procurement n : the act of getting possession of something; "he was responsible for the procurement of materials and supplies" [syn: procurance, procural]
- /prəˈkjʊə.mənt, /pr@"kjU@.m@nt/
purchasing department of a company
act of procuring or obtaining
efficient contrivance; management; agency
Procurement is the acquisition of goods and/or services at the best possible total cost of ownership, in the right quantity and quality, at the right time, in the right place for the direct benefit or use of governments, corporations, or individuals, generally via a contract. Simple procurement may involve nothing more than repeat purchasing. Complex procurement could involve finding long term partners – or even 'co-destiny' suppliers that might fundamentally commit one organization to another.
OverviewAlmost all purchasing decisions include factors like delivery and handling, marginal benefit, and price fluctuations. Procurement generally involves making buying decisions under conditions of scarcity. If good data are available, it is good practice to make use of economic analysis methods such as cost-benefit analysis or cost-utility analysis.
An important distinction is made between analysis without risk and those with risk. Where risk is involved, either in the costs or the benefits, the concept of expected value may be employed.
Direct procurement and indirect procurement TYPES Direct Procurement Indirect Procurement Raw Material and Production Goods Maintenance, Repair and Operating (MRO) Supplies Capital Good and Services F E A T U R E S Quantity Large Low Low Frequency High Relatively high Low Value Industry specific Low High Nature Operational Clerical Strategic Examples Crude oil in petroleum industry Lubricants, spare parts Machinery, computers
Based on the consumption purposes of the acquired goods and services, procurement activities are often split into two distinct categories. The first category being direct, production-related procurement and the second being indirect, non-production-related procurement.
Direct procurement occurs in manufacturing settings only. It encompasses all items that are part of finished products, such as raw material, components and parts. Direct procurement, which is the focus in supply chain management, directly affects the production process of manufacturing firms. In contrast, indirect procurement activities concern “operating resources” that a company purchases to enable its operations. It comprises a wide variety of goods and services, from standardised low value items like office supplies and machine lubricants to complex and costly products and services like heavy equipment and consulting services.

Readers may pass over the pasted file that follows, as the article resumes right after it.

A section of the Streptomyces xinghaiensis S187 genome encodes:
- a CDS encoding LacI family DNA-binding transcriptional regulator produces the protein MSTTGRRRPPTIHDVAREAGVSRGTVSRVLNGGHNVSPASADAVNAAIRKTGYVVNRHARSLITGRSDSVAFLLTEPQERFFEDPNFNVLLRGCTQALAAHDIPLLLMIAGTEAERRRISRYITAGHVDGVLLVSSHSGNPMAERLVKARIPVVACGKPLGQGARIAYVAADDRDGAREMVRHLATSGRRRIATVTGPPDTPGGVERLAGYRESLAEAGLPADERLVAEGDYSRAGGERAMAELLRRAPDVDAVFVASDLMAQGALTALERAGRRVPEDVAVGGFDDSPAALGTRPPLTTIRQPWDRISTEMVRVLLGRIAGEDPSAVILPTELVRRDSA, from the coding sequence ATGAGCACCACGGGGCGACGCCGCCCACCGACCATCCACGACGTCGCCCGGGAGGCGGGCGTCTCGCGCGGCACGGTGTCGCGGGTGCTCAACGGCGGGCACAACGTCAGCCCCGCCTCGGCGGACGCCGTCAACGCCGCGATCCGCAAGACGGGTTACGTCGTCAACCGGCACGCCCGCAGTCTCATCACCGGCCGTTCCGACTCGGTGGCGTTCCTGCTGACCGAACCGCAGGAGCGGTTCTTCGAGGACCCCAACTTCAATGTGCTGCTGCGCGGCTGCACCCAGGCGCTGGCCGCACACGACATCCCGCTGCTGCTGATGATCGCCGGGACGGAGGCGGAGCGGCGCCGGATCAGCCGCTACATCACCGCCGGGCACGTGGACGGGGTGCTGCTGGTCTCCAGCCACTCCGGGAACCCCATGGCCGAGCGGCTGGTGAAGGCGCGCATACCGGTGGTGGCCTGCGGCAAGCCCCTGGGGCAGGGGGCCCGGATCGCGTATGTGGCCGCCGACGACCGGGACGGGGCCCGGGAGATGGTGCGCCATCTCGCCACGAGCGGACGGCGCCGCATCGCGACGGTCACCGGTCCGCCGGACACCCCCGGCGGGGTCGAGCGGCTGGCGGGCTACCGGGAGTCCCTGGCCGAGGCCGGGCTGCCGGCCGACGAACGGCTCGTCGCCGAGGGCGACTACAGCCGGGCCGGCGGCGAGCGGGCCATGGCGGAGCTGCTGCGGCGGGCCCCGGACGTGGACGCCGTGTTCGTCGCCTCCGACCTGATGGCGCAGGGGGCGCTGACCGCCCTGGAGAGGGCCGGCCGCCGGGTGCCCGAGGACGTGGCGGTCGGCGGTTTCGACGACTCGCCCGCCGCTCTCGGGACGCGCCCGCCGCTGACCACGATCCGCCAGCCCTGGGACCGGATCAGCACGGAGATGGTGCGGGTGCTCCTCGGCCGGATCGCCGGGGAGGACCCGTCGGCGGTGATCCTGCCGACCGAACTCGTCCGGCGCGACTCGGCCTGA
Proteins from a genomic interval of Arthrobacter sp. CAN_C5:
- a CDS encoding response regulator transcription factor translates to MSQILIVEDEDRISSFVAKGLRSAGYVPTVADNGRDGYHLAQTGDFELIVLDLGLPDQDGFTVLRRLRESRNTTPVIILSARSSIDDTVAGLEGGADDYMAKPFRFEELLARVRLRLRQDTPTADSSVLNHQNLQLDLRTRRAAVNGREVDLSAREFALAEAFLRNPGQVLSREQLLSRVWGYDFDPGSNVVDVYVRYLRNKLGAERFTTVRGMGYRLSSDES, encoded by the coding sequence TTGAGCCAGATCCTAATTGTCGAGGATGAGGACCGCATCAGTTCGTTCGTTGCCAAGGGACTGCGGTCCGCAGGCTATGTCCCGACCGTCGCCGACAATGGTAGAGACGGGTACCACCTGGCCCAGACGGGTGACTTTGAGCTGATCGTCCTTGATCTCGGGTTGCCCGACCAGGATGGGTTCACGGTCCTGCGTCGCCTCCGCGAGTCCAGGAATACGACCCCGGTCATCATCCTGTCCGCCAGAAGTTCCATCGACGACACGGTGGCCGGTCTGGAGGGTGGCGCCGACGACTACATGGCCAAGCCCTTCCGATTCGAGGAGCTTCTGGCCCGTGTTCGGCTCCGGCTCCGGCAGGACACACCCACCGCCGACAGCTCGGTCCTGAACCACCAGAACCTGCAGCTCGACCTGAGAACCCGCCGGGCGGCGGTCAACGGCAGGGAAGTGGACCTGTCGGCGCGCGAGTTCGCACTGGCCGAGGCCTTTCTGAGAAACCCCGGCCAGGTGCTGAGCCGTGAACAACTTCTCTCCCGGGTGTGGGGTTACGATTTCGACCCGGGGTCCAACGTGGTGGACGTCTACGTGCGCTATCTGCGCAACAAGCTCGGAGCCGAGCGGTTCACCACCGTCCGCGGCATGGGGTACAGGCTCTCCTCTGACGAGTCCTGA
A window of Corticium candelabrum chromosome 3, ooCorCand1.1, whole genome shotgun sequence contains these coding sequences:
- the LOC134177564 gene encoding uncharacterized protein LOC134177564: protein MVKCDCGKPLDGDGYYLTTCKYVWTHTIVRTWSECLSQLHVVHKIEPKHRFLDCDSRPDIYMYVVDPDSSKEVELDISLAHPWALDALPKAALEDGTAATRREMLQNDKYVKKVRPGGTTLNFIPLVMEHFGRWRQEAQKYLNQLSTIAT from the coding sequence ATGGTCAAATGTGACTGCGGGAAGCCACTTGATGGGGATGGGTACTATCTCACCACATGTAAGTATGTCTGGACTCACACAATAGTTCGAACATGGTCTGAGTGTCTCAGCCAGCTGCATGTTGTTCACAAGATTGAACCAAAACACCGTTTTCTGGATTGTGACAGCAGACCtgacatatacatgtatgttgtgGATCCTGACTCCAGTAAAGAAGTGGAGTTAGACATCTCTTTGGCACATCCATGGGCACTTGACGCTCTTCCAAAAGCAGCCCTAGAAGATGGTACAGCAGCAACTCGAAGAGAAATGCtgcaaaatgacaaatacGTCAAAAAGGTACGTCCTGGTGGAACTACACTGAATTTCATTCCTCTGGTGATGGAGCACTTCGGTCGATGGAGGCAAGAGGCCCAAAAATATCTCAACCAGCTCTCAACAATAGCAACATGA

Acquisition ProcessThe revised acquisition process for major systems in industry and defense is shown in the next figure. The process is defined by a series of phases during which technology is defined and matured into viable concepts, which are subsequently developed and readied for production, after which the systems produced are supported in the field.
The process allows for a given system to enter the process at any of the development phases. For example, a system using unproven technology would enter at the beginning stages of the process and would proceed through a lengthy period of technology maturation, while a system based on mature and proven technologies might enter directly into engineering development or, conceivably, even production. The process itself includes four phases of development:
- Concept and Technology Development: is intended to explore alternative concepts based on assessments of operational needs, technology readiness, risk, and affordability.
- Concept and Technology Development phase begins with concept exploration. During this stage, concept studies are undertaken to define alternative concepts and to provide information about capability and risk that would permit an objective comparison of competing concepts.